On our way to Khiva, we visited Chilpik or the “tower of silence”. Dakhams are circular walled structures built on the top of hills. The dead were left inside the walls to be exposed to birds which eat the flesh. The bones are then dried in the sun and put in a central well. In an arid climate like Uzbekistan, they disintegrate into a powder. This Zorastrian burial practice pre-dates Islam which arrived in the region in the eighth century.
After visiting a few other ruins outside of Nukus. Our driver started on the way for Urgench. Seeing no road signs, he overtook a car and signaled for them to pull over so he could ask the way. He came back and told us the other car would take us the rest of the way.
Getting out on a road in the middle of nowhere we took our bags and quickly pilled into the car with three older men. It smelled like sour milk and I felt unsure about whether I should again be taking rides from strangers. I’d grown use to it so I quickly settled in. We went through the awkward routine of me pretending I can form sentences in Russian and them laughing but continuing to talk in hopes that with time I’d understand them. Somehow I managed to figure out that they were friends that had gone out fishing for the day. As we made our way past fruit trees and cotton bushes, they pointed out good fishing spots and money-making goats. Some of my favorite moments since moving here have been spent in strange situations with people I can’t understand. Nothing special ever happens, but the curious conversations and mutual trust that is made I find nice.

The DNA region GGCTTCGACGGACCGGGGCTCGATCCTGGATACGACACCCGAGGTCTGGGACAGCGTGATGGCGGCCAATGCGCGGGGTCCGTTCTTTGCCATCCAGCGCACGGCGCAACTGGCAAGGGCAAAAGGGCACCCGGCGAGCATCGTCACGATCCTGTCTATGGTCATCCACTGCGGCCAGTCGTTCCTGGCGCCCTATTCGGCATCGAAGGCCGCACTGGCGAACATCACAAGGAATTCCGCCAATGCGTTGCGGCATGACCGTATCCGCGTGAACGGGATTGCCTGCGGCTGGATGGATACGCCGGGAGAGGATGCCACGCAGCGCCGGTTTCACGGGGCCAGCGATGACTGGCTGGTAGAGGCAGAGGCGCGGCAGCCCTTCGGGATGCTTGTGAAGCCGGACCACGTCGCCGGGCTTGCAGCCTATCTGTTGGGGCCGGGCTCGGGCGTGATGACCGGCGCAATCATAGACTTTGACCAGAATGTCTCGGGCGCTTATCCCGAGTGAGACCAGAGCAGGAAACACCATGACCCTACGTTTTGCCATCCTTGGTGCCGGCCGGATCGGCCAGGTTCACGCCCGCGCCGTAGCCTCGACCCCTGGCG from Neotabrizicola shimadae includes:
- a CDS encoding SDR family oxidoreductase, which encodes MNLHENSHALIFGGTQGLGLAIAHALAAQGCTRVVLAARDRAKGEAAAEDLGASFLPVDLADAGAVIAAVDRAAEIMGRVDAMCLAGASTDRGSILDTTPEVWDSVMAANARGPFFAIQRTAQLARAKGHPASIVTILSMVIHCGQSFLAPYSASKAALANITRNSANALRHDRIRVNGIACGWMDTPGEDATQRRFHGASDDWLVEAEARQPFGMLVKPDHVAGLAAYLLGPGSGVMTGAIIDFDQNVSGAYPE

From Urgench, we took a cheap-shared taxi the last few Km to Khiva. Khiva is split into two parts, the outer city, Dichan Kala and the older inner city, Itchan Kala. The present-day walls date back to the late 17th century. Cars are not allowed on the inside and it’s quite compact, so you can easily wander the small streets from madrassah to madrassah.
The exact age of Khiva is unknown but it did exist as a side branch of the Silk Road. It is famous for its brutal history as a slave trading post amid the Kyzylkum and Karakum deserts.
Of course we finally see the sun as we leave Khiva for Bukhara. Here you can see how muddy the streets can get.